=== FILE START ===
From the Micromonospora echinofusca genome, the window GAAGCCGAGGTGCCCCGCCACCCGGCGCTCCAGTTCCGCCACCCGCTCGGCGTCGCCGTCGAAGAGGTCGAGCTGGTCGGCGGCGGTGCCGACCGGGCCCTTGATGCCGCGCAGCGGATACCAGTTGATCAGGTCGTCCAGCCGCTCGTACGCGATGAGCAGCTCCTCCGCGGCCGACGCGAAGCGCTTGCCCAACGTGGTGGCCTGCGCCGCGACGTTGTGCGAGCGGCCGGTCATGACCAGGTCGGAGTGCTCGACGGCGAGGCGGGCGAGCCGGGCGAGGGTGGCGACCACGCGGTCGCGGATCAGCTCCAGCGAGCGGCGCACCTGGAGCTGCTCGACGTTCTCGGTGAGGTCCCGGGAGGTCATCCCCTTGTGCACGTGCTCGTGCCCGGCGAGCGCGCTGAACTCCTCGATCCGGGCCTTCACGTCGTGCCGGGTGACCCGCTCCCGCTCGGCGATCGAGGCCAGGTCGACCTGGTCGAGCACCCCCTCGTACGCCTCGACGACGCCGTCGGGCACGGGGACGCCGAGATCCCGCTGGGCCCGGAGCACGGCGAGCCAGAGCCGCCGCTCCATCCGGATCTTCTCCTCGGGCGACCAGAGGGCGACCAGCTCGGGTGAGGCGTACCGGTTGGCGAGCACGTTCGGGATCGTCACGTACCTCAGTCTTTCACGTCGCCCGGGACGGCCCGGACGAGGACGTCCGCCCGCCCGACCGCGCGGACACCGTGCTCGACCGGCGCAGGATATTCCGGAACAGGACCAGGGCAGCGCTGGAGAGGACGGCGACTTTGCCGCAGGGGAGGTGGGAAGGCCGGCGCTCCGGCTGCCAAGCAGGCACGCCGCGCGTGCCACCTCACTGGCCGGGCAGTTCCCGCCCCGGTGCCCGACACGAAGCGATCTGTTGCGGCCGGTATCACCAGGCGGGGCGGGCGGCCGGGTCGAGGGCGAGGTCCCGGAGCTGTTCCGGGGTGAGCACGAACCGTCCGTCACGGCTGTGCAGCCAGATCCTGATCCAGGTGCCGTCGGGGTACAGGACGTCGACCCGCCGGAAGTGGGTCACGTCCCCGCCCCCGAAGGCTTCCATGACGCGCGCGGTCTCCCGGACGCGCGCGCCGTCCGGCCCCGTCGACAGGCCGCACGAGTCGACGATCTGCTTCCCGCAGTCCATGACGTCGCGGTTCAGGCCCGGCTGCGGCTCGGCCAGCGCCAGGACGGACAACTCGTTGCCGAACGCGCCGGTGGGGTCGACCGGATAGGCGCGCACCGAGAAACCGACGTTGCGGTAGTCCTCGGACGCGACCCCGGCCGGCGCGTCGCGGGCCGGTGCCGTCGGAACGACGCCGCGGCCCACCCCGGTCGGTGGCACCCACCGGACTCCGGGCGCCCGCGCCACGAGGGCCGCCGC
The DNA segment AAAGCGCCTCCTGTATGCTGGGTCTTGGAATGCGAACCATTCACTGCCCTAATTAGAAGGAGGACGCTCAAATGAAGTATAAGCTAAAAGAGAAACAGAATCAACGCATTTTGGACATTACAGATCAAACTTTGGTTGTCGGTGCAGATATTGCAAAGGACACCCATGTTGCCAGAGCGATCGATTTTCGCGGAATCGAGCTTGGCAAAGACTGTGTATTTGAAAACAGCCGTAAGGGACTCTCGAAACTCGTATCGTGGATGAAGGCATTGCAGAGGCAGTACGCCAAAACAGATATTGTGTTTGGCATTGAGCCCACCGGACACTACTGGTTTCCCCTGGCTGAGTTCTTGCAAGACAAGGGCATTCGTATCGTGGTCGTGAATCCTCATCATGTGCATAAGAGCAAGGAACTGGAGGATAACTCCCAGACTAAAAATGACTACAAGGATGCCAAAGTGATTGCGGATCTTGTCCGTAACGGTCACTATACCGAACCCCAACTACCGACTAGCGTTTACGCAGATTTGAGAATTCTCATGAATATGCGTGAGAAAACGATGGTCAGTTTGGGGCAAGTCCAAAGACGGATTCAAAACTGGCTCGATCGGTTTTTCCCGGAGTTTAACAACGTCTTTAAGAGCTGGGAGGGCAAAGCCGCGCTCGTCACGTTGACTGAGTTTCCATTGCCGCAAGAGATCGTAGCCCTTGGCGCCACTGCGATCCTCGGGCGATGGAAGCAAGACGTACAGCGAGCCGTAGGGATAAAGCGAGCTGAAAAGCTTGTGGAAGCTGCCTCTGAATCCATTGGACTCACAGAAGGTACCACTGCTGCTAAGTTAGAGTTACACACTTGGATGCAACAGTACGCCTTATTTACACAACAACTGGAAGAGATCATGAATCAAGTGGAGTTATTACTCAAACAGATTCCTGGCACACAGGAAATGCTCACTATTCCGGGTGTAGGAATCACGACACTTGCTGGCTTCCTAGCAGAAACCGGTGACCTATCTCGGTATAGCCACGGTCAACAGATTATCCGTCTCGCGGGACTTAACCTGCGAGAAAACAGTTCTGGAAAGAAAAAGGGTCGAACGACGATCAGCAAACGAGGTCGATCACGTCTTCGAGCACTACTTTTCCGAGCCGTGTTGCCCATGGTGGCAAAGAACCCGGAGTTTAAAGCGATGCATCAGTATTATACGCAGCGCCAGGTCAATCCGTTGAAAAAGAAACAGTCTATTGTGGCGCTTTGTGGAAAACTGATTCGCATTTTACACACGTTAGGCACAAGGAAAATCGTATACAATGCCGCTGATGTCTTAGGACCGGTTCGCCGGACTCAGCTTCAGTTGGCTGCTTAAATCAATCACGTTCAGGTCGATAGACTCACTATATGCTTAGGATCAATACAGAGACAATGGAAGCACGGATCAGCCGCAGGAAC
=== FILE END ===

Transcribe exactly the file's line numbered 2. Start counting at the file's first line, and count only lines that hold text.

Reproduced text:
The DNA segment AAAGCGCCTCCTGTATGCTGGGTCTTGGAATGCGAACCATTCACTGCCCTAATTAGAAGGAGGACGCTCAAATGAAGTATAAGCTAAAAGAGAAACAGAATCAACGCATTTTGGACATTACAGATCAAACTTTGGTTGTCGGTGCAGATATTGCAAAGGACACCCATGTTGCCAGAGCGATCGATTTTCGCGGAATCGAGCTTGGCAAAGACTGTGTATTTGAAAACAGCCGTAAGGGACTCTCGAAACTCGTATCGTGGATGAAGGCATTGCAGAGGCAGTACGCCAAAACAGATATTGTGTTTGGCATTGAGCCCACCGGACACTACTGGTTTCCCCTGGCTGAGTTCTTGCAAGACAAGGGCATTCGTATCGTGGTCGTGAATCCTCATCATGTGCATAAGAGCAAGGAACTGGAGGATAACTCCCAGACTAAAAATGACTACAAGGATGCCAAAGTGATTGCGGATCTTGTCCGTAACGGTCACTATACCGAACCCCAACTACCGACTAGCGTTTACGCAGATTTGAGAATTCTCATGAATATGCGTGAGAAAACGATGGTCAGTTTGGGGCAAGTCCAAAGACGGATTCAAAACTGGCTCGATCGGTTTTTCCCGGAGTTTAACAACGTCTTTAAGAGCTGGGAGGGCAAAGCCGCGCTCGTCACGTTGACTGAGTTTCCATTGCCGCAAGAGATCGTAGCCCTTGGCGCCACTGCGATCCTCGGGCGATGGAAGCAAGACGTACAGCGAGCCGTAGGGATAAAGCGAGCTGAAAAGCTTGTGGAAGCTGCCTCTGAATCCATTGGACTCACAGAAGGTACCACTGCTGCTAAGTTAGAGTTACACACTTGGATGCAACAGTACGCCTTATTTACACAACAACTGGAAGAGATCATGAATCAAGTGGAGTTATTACTCAAACAGATTCCTGGCACACAGGAAATGCTCACTATTCCGGGTGTAGGAATCACGACACTTGCTGGCTTCCTAGCAGAAACCGGTGACCTATCTCGGTATAGCCACGGTCAACAGATTATCCGTCTCGCGGGACTTAACCTGCGAGAAAACAGTTCTGGAAAGAAAAAGGGTCGAACGACGATCAGCAAACGAGGTCGATCACGTCTTCGAGCACTACTTTTCCGAGCCGTGTTGCCCATGGTGGCAAAGAACCCGGAGTTTAAAGCGATGCATCAGTATTATACGCAGCGCCAGGTCAATCCGTTGAAAAAGAAACAGTCTATTGTGGCGCTTTGTGGAAAACTGATTCGCATTTTACACACGTTAGGCACAAGGAAAATCGTATACAATGCCGCTGATGTCTTAGGACCGGTTCGCCGGACTCAGCTTCAGTTGGCTGCTTAAATCAATCACGTTCAGGTCGATAGACTCACTATATGCTTAGGATCAATACAGAGACAATGGAAGCACGGATCAGCCGCAGGAAC